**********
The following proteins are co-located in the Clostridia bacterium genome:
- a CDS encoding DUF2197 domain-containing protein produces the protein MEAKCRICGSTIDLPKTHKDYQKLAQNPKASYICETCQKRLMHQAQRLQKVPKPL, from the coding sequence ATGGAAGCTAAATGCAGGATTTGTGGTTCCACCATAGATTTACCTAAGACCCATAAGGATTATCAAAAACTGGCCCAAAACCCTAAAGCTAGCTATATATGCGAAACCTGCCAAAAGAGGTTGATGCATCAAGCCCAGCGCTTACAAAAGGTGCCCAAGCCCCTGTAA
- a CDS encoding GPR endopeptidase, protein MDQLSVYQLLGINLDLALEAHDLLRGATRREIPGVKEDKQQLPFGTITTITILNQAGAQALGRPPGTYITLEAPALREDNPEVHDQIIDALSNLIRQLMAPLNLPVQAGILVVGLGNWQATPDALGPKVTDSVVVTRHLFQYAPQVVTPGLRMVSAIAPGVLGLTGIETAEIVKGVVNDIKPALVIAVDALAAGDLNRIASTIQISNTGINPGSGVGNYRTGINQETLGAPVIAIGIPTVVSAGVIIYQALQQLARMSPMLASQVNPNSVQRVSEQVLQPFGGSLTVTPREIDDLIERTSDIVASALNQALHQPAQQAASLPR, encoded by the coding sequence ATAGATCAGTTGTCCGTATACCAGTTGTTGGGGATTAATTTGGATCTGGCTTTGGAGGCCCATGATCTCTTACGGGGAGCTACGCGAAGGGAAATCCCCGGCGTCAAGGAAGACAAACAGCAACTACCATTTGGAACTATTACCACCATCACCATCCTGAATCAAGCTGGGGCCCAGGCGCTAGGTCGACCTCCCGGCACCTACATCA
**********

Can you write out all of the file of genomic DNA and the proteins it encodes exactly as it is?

The following proteins are co-located in the Clostridia bacterium genome:
- a CDS encoding DUF2197 domain-containing protein produces the protein MEAKCRICGSTIDLPKTHKDYQKLAQNPKASYICETCQKRLMHQAQRLQKVPKPL, from the coding sequence ATGGAAGCTAAATGCAGGATTTGTGGTTCCACCATAGATTTACCTAAGACCCATAAGGATTATCAAAAACTGGCCCAAAACCCTAAAGCTAGCTATATATGCGAAACCTGCCAAAAGAGGTTGATGCATCAAGCCCAGCGCTTACAAAAGGTGCCCAAGCCCCTGTAA
- a CDS encoding GPR endopeptidase, protein MDQLSVYQLLGINLDLALEAHDLLRGATRREIPGVKEDKQQLPFGTITTITILNQAGAQALGRPPGTYITLEAPALREDNPEVHDQIIDALSNLIRQLMAPLNLPVQAGILVVGLGNWQATPDALGPKVTDSVVVTRHLFQYAPQVVTPGLRMVSAIAPGVLGLTGIETAEIVKGVVNDIKPALVIAVDALAAGDLNRIASTIQISNTGINPGSGVGNYRTGINQETLGAPVIAIGIPTVVSAGVIIYQALQQLARMSPMLASQVNPNSVQRVSEQVLQPFGGSLTVTPREIDDLIERTSDIVASALNQALHQPAQQAASLPR, encoded by the coding sequence ATAGATCAGTTGTCCGTATACCAGTTGTTGGGGATTAATTTGGATCTGGCTTTGGAGGCCCATGATCTCTTACGGGGAGCTACGCGAAGGGAAATCCCCGGCGTCAAGGAAGACAAACAGCAACTACCATTTGGAACTATTACCACCATCACCATCCTGAATCAAGCTGGGGCCCAGGCGCTAGGTCGACCTCCCGGCACCTACATCA